Plus, the world's tallest wind turbine begins construction in Germany, and Alexa learns Japanese.
One of the key ways to ensure a secure connection between your Internet browser and the website you’re visiting is to encrypt it, a process done by generating completely random strings of numbers that are difficult to hack. There are computer programs that can create these numbers, but external sources of randomness are also up for grabs. The San Francisco-based headquarters of the Web security company Cloudflare has taken a groovy approach to randomness: A wall of 100 lava lamps is recorded and sent in a live feed to a server, which then takes all the tiny lava movements and extracts random, unpredictable chains of encryption from them. It then sends those around the world to help generate encrypted keys for secure Web connections. Since Cloudflare encrypts about 10 percent of all Internet traffic, there’s a good chance your own security online relies on that wall of psychedelic light.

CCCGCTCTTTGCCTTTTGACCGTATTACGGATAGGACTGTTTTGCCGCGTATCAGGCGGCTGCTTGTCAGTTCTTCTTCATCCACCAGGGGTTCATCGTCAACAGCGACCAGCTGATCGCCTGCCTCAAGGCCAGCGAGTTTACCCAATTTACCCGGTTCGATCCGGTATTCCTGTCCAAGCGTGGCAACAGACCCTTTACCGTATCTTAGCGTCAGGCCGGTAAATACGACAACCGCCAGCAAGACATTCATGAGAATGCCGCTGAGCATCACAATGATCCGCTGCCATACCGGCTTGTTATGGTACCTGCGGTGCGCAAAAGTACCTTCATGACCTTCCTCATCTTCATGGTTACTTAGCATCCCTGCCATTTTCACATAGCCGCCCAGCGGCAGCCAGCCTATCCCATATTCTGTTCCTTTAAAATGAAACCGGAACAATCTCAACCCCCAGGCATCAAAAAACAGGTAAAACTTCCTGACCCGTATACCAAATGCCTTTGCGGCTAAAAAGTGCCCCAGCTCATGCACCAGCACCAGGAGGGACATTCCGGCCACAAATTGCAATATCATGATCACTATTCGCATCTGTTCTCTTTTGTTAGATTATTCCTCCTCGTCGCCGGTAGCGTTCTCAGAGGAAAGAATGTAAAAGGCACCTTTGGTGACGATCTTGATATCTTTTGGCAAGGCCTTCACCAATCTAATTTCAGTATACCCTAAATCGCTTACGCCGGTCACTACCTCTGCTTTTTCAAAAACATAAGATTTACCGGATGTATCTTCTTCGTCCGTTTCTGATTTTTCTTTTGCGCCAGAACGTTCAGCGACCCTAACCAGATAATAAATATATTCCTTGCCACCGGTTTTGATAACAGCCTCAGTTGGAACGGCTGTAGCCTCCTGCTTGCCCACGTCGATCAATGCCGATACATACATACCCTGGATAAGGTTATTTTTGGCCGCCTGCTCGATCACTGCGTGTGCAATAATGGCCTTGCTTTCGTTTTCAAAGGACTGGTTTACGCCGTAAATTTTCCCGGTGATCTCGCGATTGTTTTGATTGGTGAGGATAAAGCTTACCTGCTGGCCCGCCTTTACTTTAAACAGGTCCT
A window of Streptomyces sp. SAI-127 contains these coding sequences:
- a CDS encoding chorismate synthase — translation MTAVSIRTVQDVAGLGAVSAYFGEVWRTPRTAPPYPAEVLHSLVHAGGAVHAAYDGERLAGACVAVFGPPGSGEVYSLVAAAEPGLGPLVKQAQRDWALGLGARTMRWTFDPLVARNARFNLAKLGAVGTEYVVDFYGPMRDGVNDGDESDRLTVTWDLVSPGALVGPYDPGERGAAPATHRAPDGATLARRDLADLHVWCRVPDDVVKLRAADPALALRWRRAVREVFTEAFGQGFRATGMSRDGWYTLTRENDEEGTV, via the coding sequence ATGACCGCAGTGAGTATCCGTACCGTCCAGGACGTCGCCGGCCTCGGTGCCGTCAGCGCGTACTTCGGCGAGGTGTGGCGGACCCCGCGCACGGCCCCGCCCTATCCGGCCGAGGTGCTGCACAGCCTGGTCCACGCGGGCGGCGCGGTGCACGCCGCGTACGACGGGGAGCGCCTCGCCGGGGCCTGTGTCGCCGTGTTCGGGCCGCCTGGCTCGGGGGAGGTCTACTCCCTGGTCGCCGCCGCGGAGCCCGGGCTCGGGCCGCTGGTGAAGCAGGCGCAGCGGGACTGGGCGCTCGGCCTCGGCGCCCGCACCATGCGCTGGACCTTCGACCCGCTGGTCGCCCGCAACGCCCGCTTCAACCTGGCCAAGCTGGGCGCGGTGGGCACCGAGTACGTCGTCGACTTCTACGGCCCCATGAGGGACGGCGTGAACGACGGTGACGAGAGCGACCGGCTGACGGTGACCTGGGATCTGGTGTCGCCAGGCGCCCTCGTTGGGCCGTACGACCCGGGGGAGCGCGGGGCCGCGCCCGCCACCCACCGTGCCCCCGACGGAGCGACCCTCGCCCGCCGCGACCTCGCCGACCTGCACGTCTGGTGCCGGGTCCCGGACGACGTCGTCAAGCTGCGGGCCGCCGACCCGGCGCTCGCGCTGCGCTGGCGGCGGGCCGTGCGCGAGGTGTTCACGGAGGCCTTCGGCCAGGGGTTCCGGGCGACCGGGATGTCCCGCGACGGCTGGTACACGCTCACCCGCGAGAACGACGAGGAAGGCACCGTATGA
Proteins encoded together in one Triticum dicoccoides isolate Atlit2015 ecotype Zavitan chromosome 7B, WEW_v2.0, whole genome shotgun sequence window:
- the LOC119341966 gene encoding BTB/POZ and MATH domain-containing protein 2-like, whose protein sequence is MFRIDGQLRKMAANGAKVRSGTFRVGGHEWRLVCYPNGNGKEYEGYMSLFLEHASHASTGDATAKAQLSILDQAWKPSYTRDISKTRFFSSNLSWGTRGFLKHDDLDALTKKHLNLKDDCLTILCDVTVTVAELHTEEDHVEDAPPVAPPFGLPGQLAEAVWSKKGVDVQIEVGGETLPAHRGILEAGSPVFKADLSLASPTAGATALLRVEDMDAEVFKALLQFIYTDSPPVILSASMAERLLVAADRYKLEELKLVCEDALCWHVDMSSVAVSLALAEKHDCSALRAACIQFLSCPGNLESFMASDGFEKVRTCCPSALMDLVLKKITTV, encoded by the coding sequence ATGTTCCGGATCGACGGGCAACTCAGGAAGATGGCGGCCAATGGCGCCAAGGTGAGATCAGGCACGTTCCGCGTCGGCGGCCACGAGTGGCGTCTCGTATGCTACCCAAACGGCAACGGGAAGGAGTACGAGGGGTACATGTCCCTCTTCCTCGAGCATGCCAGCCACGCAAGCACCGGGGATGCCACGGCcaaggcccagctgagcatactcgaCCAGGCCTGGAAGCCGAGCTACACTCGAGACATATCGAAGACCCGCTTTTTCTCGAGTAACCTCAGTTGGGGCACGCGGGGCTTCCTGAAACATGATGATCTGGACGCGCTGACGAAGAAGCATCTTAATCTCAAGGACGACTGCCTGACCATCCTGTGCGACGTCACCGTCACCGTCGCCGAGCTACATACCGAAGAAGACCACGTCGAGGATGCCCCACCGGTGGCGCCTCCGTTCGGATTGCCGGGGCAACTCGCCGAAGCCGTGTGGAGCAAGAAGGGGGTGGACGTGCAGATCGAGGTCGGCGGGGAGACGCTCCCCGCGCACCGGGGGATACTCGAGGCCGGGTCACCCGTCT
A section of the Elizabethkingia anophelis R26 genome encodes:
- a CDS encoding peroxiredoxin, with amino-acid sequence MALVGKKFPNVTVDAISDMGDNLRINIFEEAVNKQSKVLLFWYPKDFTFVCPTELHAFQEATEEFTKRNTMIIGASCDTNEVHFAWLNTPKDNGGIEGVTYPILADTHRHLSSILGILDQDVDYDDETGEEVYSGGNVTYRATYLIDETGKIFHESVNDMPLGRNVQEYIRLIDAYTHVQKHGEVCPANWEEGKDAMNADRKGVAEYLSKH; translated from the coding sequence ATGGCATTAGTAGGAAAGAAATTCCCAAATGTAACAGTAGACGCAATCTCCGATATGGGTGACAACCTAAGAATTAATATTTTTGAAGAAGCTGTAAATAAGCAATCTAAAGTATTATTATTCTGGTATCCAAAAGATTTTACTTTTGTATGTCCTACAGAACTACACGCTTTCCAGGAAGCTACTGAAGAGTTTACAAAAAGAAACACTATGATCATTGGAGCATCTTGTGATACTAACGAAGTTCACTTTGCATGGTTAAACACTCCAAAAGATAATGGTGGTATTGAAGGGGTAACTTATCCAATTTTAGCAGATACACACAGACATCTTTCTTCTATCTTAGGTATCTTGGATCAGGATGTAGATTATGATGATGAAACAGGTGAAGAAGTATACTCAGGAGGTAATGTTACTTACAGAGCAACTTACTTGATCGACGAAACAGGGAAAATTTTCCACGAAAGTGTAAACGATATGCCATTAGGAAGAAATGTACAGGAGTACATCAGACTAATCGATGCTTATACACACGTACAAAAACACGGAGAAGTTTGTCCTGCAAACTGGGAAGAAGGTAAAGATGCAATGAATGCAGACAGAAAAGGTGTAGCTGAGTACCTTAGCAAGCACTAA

Standing 264.5 meters, or about 868 feet, from ground to tip, construction of the world’s tallest wind turbine began in a small town near Stuttgart, Germany, in October. Not only does it set a new height record, but it also introduces a new form of energy storage: the water battery. Part of a four-turbine pilot project, the towering giant will have at its base a water reservoir for a nearby pumped-storage hydropower station. This boosts the turbine’s height, allowing it to more efficiently capture wind, and also acts as short-term energy storage to help ensure grid stability. The company constructing the turbine, Max Bögl Wind, anticipates it will start supplying energy to the German power grid in 2018.
Before Amazon’s Echo and Dot devices were released in Japan in mid-October, Alexa had to go back to school, so to speak. The digital assistant built into Amazon’s devices was “rebuilt from the ground up for Japanese customers, including a new Japanese voice, local knowledge and over 250 skills from Japanese developers,” said Alexa Senior Vice President Tom Taylor. So that third-party developers can continue to tailor the devices to Japanese culture, Amazon is giving them access to Alexa’s Skills Kit.